In the previous sections you prepared table and file manipulating configurations in production. In this section you’ll manipulate the configurations, run them and learn about how tables behave in branches.
Let’s say that you have a second look at the previously created configurations, you realized that you need top 10 values instead of top 5 and you need to convert the amounts of bitcoin to dollar amounts based on the value of bitcoin on the given day.
You don’t want to change the current transformation yet though. Perhaps it is a critical transformation in production, perhaps you want to check the results first. In either case this is where branches come in, giving you the option to test the changes safely before merging them to production.
To create a new branch, click on your project’s name at the top of the screen. Then click on the green icon New displayed next to your project’s name.
Name your new development branch
Sample branch, and click Create Development Branch to open it.
Your new branch will appear right below the name of your production project.
Let’s start with the easier task - we need to change the transformation so that it returns top 10 rows instead of top 5. In your branch, navigate to Transformations. You can see the previously created
Bitcoin transformation, it is however a copy living in the branch.
You can verify that you are working with the branch copy by checking whether the page header has yellow accent and shows the branch name.
When you are in a branch, change the query limit from
LIMIT 5 to
LIMIT 10 in the transformation code and save it.
Feel free to check the original transformation did not change. You can do so by switching back to the project in the top menu.
The production transformation still contains
LIMIT 5. Now that you verified that branch transformation can be changed independently,
switch again to the branch you created (
Navigate to the transformation and run it. Examine the Mapping section in the job detail.
Notice how in the Input section even though you did not run the extractor in this branch, the data are still loaded from the
bitcoin_price table. What happens is that Keboola Connection checks whether a branch version of the table exists and if it does not, it falls back to read from production version.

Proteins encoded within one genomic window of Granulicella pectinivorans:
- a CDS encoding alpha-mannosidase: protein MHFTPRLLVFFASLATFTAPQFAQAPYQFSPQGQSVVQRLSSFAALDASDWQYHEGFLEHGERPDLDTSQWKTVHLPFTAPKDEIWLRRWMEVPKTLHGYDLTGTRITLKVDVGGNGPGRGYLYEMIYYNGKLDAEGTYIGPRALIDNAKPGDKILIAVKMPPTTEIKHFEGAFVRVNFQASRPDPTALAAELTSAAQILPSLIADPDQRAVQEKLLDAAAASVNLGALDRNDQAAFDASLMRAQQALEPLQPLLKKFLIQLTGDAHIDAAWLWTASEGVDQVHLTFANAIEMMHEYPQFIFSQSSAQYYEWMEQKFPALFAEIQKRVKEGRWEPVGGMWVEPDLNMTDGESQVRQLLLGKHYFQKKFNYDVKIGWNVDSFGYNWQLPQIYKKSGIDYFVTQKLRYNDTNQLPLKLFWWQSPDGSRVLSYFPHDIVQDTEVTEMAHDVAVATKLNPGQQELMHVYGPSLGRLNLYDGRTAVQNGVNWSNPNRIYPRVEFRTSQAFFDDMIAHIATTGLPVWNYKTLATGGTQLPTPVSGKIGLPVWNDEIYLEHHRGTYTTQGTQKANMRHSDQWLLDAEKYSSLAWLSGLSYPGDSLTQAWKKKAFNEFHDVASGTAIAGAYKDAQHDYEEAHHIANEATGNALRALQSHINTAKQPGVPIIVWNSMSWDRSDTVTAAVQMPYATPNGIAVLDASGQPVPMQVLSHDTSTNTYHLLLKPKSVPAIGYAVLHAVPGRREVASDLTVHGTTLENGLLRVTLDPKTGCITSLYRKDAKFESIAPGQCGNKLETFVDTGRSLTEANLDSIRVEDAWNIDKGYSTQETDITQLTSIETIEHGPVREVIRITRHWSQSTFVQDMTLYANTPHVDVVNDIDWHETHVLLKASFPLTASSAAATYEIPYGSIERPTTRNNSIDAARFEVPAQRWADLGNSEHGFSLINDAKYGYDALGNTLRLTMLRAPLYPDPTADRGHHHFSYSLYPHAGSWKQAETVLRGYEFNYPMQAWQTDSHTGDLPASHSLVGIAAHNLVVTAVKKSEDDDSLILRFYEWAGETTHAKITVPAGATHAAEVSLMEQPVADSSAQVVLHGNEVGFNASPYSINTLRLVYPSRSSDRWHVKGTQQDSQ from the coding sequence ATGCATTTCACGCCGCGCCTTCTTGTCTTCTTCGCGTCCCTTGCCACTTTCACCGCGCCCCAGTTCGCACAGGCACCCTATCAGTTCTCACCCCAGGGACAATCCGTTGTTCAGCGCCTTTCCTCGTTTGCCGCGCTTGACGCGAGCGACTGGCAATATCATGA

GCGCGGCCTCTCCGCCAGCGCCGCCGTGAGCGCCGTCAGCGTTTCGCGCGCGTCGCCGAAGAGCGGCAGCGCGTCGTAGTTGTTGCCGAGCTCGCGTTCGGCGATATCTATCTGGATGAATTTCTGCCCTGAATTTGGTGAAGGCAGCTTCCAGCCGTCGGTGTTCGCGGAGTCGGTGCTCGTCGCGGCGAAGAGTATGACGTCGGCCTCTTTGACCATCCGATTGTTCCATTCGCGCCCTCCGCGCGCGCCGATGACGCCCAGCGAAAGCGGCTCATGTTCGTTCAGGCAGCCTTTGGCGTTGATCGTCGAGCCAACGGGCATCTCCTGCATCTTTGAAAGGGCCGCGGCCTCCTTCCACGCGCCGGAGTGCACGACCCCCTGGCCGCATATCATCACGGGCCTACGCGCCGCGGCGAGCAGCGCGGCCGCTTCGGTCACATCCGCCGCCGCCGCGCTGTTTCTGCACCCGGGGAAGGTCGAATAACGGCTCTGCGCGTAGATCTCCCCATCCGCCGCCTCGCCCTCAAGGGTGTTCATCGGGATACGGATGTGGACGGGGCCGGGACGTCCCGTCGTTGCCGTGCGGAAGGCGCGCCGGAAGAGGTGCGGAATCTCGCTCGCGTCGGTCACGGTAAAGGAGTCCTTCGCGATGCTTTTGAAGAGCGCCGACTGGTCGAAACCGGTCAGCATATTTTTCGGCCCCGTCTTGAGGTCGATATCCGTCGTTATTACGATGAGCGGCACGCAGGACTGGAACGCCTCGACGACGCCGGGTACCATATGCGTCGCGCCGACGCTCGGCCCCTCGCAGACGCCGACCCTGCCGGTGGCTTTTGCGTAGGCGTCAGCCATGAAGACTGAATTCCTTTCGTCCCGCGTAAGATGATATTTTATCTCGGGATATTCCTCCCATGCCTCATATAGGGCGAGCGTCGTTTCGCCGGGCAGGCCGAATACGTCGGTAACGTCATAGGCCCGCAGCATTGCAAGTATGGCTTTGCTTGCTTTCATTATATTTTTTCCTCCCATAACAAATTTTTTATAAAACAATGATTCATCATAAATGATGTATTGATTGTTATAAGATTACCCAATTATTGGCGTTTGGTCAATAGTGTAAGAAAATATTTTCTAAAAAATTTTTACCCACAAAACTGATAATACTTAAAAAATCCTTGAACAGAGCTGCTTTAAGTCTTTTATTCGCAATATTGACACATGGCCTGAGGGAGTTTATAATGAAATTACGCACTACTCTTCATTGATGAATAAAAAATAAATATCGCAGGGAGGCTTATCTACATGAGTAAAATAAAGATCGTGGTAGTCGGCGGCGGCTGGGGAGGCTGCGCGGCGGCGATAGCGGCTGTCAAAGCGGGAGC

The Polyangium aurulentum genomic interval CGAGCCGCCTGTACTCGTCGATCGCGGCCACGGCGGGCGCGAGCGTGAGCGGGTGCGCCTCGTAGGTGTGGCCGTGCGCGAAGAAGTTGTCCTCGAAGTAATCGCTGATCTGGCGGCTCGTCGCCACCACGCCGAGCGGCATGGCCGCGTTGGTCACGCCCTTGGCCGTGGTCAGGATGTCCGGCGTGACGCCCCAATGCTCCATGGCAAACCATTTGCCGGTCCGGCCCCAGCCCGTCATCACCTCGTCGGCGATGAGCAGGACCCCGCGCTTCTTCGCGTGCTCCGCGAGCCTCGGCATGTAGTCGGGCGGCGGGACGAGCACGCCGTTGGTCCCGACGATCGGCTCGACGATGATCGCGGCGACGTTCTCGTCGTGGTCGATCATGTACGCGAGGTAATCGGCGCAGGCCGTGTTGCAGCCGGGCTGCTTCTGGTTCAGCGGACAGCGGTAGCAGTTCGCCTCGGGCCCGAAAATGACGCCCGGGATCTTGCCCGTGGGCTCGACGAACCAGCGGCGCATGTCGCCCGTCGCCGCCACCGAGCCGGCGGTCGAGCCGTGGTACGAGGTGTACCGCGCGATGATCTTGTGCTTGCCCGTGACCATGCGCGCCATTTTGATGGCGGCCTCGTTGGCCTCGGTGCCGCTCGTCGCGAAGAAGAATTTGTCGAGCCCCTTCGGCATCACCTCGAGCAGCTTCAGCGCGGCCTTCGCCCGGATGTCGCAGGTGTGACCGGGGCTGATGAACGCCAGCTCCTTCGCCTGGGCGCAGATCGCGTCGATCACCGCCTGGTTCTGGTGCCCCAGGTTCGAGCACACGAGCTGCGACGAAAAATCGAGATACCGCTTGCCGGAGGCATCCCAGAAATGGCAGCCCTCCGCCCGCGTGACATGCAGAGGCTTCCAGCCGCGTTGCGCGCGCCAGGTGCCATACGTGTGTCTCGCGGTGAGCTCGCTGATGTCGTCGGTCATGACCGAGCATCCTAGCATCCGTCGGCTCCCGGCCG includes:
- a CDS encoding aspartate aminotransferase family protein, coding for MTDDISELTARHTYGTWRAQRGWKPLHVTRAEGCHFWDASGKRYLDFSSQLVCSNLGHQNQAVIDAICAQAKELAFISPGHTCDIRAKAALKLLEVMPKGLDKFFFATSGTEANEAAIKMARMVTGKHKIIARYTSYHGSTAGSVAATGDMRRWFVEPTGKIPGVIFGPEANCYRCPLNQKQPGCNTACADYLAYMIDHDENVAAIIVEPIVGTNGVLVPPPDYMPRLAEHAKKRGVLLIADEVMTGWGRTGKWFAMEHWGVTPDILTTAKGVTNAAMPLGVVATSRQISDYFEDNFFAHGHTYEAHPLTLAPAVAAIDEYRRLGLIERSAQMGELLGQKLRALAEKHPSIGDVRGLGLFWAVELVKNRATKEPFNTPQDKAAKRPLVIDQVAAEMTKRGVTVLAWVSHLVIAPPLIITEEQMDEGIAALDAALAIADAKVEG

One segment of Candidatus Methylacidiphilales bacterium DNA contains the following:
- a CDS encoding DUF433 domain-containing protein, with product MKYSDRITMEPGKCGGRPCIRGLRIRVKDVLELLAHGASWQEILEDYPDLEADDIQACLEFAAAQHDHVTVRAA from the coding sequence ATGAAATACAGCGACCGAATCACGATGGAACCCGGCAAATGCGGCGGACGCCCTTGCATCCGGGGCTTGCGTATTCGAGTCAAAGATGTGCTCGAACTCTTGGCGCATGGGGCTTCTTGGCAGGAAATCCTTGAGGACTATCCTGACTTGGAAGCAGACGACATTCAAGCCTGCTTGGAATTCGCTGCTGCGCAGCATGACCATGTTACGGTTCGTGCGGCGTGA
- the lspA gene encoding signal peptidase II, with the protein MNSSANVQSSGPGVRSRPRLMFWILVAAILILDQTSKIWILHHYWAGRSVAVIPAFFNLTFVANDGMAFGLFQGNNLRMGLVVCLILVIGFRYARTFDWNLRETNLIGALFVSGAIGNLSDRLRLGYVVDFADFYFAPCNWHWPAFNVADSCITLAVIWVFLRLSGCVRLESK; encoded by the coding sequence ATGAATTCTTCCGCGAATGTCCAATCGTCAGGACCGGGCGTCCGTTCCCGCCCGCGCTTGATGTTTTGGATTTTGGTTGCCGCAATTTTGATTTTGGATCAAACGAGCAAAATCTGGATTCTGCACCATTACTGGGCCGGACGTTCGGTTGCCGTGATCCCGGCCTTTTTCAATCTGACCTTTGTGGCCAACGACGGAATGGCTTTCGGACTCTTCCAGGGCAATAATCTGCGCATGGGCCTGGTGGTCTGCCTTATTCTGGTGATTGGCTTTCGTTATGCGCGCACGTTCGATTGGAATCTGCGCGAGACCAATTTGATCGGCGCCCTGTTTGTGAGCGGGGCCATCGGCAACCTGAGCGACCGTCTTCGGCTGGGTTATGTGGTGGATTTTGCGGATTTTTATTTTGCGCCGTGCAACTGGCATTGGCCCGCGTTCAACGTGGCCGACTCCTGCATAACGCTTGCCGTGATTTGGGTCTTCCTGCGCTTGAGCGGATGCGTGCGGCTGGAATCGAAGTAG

Also notice that Output shows small yellow branch icon, and the name of the bucket is prefixed with a number –
1835-bitcoin. When you run a component in a branch and the component wants to write to Storage, the outputs do not overwrite production data. Instead a duplicate bucket prefixed with branch ID is automatically created. Examine the table and check that it indeed has 10 values as it should.
Note: The number in bucket name will be different for you as you have different branch ID.
This part of your task is done. Let’s get to the second part.
Second objective is to produce a list of transactions showing the amount in both BTC and in USD. So you need to extract the account data first. Use the prepared CSV file with sample transactions.
In the branch navigate to your existing HTTP extractor configuration and add a new table named
bitcoin_transactions and fill Path with
/tutorial/branches/bitcoin_transactions.csv. Save and run the extractor.
Examine the job outputs. There are tables with branch icon in a bucket prefixed with a number. As we’ve already shown, this signifies that the output was stored in branch context, keeping your production data intact.
If you navigate to Storage Explorer in the branch you’ll see that the created buckets are shown there with an icon as well.
Also, when you switch back to production and navigate to the Storage Explorer you’ll see a switch to show the branch buckets.
Note: There is only one Storage in your project, branch buckets are created with a prefixed name, but are stored along normal buckets and are visible in production as well as in branch. You can see all buckets from all development branches in production.
Now switch back to the
Sample branch. Navigate to the
Bitcoin transformation and run it again. Check the input mapping and
verify that the
bitcoin_prices table from the branch was used as input.
What happened is that Keboola Connection checked whether a branch version of the bucket existed and since it did (you ran the branch version of the HTTP extractor), it was used in the transformation.
You’ll be loading the data from
bitcoin_transactions table, so you need to add the table to input mapping.
Notice the branch icon next to the table name. You’re referring to the branch version of the table. Don’t be alarmed by the UI saying that the table does not exist – it exists only in the branch so far. The UI will be improved in future versions.
Now add a second code to
Block 1 named
Dollar values of transactions and insert the following SQL
For the data to make it out of the transformation you need to add the created
dollar_btc_transactions table to output mapping as well.
Run the updated transformation and examine the results.
As you can see, this run of the transformation only accessed branch buckets. It loaded the data from HTTP extractor from branch bucket as input and stored the output in two tables in another branch bucket. You can also examine the data in the tables to see that you indeed created a list of transactions with their dollar amounts.
This means that the second part of your task is done as well. You changed the table-manipulating production configurations in a branch. You verified that the none of the changes affected neither the original project configurations nor the project production data. In the following section you’ll try running the file-manipulating configuration in branch and examine how files in branch work.